This autobiographical book chronicles the move Hong, and his wife Sohmi made from Seoul to a small, rural house on a nearby mountain, getting into the details of the adjustment and the changes that come within themselves due to the move. At first, Sohmi is much more happy about the new location than Hong. He’s making a living with work-for-hire projects, though the emotional stress they heap on him whittle away the profit he makes. Continually questioning himself and his career decisions, Hong fixates on the negative aspects of their new living situation and begins to align them emotionally with the resentment he feels about his own work.
The new house is a culture shock, to be sure. Removed from his social network and the assurance of human bustle, Hong has a lot of clutter to get out of his soul, and that’s not always easily done when it’s not totally your choice. The low income adds to the stress, and the fact that any given errand that used to be routine — say, going to the grocery store or the post office — requires a larger effort. And to make it easier by purchasing transportation, that circles back to the income problem. But to get more income, you need to kill your soul just a little bit more, if there is anymore soul left to kill.
You get the idea.
The hardships do pile up, but never to disaster level, since this is no tragedy any more than the typical life of a creative freelancer is a tragedy. Instead, it’s a challenge to grow, and at a certain point, Hong does exactly that, allowing him to see his new home clearly and become a part of it rather than remain an observer, a visitor.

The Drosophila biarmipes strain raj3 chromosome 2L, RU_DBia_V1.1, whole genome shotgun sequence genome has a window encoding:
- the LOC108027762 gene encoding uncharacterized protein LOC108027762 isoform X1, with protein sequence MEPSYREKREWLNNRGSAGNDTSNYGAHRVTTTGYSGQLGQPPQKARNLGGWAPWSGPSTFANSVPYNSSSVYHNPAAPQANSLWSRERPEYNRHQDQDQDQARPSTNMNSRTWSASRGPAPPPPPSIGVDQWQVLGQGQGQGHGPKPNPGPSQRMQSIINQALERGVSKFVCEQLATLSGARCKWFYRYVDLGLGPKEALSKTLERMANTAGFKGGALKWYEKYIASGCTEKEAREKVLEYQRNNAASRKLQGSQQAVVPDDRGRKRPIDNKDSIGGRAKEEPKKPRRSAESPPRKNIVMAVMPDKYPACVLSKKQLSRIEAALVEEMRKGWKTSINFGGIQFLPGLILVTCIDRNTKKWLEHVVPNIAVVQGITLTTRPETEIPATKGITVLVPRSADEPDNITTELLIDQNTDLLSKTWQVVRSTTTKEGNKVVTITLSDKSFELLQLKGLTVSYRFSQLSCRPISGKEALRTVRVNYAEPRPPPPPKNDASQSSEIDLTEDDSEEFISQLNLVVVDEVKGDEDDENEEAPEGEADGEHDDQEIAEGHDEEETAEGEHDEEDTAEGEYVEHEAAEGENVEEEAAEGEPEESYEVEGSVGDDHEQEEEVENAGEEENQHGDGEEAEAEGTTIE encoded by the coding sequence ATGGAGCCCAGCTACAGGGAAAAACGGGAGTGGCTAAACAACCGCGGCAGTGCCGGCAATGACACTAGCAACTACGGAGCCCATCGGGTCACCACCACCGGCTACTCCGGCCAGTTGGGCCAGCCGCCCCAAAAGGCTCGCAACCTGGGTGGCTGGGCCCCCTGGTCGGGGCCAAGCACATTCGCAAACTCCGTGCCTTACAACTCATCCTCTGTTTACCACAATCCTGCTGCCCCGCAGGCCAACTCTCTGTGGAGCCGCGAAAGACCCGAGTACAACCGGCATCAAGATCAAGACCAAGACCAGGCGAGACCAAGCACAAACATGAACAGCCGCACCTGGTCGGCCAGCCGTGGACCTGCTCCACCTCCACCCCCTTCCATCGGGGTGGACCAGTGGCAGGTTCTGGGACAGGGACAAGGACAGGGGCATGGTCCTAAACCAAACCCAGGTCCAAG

In this way, and through to the end, the story becomes about reconfiguring your view of life. You can define your life as something not in your control and approach each problem with defiance, peppered by resentment, or you can approach any situation as a challenge. This is particularly helpful for Hong in context of his partnership with Sohmi, an aspiring children’s book writer. The other side of this story is that Hong’s suffering in is service of Sohmi’s success — someday. His soul-crushing jobs, his agreement to move to the mountain, it’s all to make her experience smoother as she pours her time into creating books to start a career with.
And that’s one of the real differences about Uncomfortably Happy. Very often when established relationships are depicted as the center of a story, it’s during some incident of conflict that threatens the relationship’s existence. But in Hong’s telling, there is no point that the relationship was threatened. The only choice was for the couple to come together and make solutions through their partnership, which is what happens. Her victories are his and vice versa — his pains are hers and vice versa. It’s about getting through life together.
That’s what impresses me most about Hong’s book — it doesn’t feel self-indulgent at all. If anything, it feels universal, inclusive. I feel like I’ve read a billion autobiographical comics that cover relationships and creative pursuits at this point, but none that do so quite in this way. I love its optimism, and its lesson that keeping optimistic isn’t a simple thing to do. One one hand, this is a sweet story about a married couple trying to get by in the world, but on the other, it’s a treatise on transforming yourself and staying positive about it. And as corny as that sounds, it’ll seep into your soul.
John Seven is a journalist and children’s book writer living in North Adams, Massachusetts. His books include ‘A Rule Is To Break: A Child’s Guide To Anarchy,’ ‘Happy Punks 1-2-3,’ ‘Frankie Liked To Sing,’ and others. Find out about all his things at johnseven.me.